You're nearly there:

```
inits (x:xs) = map (\ys -> x:ys) ([]:inits xs)
inits [] = []
```

but note that you can rewrite `(\ys -> x:ys)`

as `(x:)`

, which puts `x`

at the front of each list it encounters, giving

```
inits (x:xs) = map (x:) ([]:inits xs)
inits [] = []
```

This works because `map (x:) ([]:inits xs)`

gives you `(x:[]) : map (x:) (inits xs)`

, so everything in the list starts with `x`

, and the first one is just `[x]`

. That's true also of `inits xs`

, so each gets one element longer.

## There's a standard function

As usual, you're not the first to want this, which is why the function is defined already in `Data.List`

. All you need to do is add

```
import Data.List
```

to the top of the program and you get `inits`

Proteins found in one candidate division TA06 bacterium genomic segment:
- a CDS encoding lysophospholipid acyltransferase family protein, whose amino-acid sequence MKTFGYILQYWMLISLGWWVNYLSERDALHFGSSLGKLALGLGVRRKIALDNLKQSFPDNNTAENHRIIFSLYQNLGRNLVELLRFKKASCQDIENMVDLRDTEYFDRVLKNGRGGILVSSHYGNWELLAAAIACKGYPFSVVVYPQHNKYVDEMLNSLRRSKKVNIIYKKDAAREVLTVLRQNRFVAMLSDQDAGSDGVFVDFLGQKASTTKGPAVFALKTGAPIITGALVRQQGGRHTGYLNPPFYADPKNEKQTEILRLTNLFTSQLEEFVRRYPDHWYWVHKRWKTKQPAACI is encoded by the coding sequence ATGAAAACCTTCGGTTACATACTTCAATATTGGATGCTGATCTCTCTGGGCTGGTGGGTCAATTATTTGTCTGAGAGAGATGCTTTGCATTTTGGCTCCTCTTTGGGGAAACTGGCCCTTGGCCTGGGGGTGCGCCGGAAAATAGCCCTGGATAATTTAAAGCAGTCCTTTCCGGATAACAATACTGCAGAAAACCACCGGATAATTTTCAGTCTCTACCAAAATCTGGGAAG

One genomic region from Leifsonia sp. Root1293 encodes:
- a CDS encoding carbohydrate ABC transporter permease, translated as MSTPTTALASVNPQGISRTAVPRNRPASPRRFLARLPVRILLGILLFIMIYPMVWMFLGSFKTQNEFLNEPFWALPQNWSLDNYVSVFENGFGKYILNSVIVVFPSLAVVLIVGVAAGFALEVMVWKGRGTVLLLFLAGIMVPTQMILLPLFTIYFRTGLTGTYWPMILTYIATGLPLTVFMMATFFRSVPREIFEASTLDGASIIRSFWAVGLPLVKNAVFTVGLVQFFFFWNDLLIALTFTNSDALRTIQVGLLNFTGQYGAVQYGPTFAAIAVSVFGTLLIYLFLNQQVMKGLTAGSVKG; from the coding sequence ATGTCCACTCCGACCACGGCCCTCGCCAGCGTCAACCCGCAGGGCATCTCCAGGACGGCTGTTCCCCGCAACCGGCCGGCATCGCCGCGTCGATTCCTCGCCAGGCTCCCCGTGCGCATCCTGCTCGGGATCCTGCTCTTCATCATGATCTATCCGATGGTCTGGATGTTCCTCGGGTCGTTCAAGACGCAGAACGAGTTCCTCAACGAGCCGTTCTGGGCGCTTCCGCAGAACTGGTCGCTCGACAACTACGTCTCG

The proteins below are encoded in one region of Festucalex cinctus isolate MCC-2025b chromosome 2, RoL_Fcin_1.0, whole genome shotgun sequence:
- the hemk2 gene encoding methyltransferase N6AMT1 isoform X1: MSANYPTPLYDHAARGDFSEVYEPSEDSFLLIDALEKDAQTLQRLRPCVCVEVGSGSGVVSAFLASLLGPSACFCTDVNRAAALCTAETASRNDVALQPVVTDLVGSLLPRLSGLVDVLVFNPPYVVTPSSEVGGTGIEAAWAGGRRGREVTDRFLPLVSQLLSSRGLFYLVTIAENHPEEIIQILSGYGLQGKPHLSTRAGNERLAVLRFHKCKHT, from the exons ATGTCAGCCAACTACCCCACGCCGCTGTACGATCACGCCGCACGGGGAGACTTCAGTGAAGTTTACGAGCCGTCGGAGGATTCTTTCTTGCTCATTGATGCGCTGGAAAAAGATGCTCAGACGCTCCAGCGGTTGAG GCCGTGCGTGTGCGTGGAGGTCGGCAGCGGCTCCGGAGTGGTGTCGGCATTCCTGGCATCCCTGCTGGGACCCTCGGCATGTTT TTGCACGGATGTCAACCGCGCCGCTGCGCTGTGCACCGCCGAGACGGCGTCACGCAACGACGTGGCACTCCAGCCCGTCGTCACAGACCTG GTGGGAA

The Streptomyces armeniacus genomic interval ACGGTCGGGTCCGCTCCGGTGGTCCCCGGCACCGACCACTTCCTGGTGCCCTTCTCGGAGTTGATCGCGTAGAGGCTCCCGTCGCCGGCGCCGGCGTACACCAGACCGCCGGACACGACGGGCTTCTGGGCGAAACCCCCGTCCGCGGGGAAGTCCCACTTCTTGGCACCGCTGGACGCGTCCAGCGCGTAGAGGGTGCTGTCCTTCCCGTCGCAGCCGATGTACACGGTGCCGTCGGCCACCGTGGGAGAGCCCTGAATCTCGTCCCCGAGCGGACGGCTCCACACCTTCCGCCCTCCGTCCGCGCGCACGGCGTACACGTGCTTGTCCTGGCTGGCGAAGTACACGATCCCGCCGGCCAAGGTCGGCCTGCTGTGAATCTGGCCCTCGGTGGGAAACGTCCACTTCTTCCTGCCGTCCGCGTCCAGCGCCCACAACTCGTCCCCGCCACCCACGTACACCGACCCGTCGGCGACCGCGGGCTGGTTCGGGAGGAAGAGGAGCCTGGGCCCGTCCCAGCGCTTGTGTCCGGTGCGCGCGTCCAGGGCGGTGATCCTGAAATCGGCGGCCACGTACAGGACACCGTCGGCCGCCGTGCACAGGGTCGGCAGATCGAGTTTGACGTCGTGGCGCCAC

predefined.

## How is inits defined there?

Now if you look up hoogle for that, http://www.haskell.org/hoogle/?q=inits you can click through to find

```
inits :: [a] -> [[a]]
inits xs = [] : case xs of
[] -> []
x : xs' -> map (x :) (inits xs')
```

which is almost exactly the same idea, but in a case statement, which moves the pattern matching to be internal to the function.

Notice that this is slightly different to what you wanted, because you get a `[]`

at the front of your answer, but you could use `tail`

to get rid of that.

```
myinits = tail.inits
```

## How can you find if there's already a function?

You wanted to turn a list into a list of lists. That should have type `[a]->[[a]]`

. You can search for that on hoogle http://www.haskell.org/hoogle/?hoogle=[a]+-%3E+[[a]] and it's the top answer (more generally it might be lower down and you'd have to browse a bit.

This works for a lot of standard functions, since hoogle indexes all of base for a start.

`scanl`

. For the literal question about global variables, read a Haskell book, because that's not how this works. – Cat Plus Plus Apr 19 '13 at 17:29